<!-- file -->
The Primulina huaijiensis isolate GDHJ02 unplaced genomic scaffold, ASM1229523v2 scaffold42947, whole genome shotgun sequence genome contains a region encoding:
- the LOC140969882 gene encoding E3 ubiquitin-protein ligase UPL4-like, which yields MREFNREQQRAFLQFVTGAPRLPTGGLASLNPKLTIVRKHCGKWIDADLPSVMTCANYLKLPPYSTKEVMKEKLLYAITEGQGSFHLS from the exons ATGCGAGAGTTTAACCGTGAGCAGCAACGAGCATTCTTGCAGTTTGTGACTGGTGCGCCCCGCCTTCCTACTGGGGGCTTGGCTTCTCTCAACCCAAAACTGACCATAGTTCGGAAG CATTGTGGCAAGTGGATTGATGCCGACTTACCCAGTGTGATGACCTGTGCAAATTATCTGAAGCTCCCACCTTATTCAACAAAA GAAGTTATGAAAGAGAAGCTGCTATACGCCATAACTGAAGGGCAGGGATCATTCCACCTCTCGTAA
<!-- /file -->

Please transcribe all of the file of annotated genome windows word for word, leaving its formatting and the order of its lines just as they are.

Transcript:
The Primulina huaijiensis isolate GDHJ02 unplaced genomic scaffold, ASM1229523v2 scaffold42947, whole genome shotgun sequence genome contains a region encoding:
- the LOC140969882 gene encoding E3 ubiquitin-protein ligase UPL4-like, which yields MREFNREQQRAFLQFVTGAPRLPTGGLASLNPKLTIVRKHCGKWIDADLPSVMTCANYLKLPPYSTKEVMKEKLLYAITEGQGSFHLS from the exons ATGCGAGAGTTTAACCGTGAGCAGCAACGAGCATTCTTGCAGTTTGTGACTGGTGCGCCCCGCCTTCCTACTGGGGGCTTGGCTTCTCTCAACCCAAAACTGACCATAGTTCGGAAG CATTGTGGCAAGTGGATTGATGCCGACTTACCCAGTGTGATGACCTGTGCAAATTATCTGAAGCTCCCACCTTATTCAACAAAA GAAGTTATGAAAGAGAAGCTGCTATACGCCATAACTGAAGGGCAGGGATCATTCCACCTCTCGTAA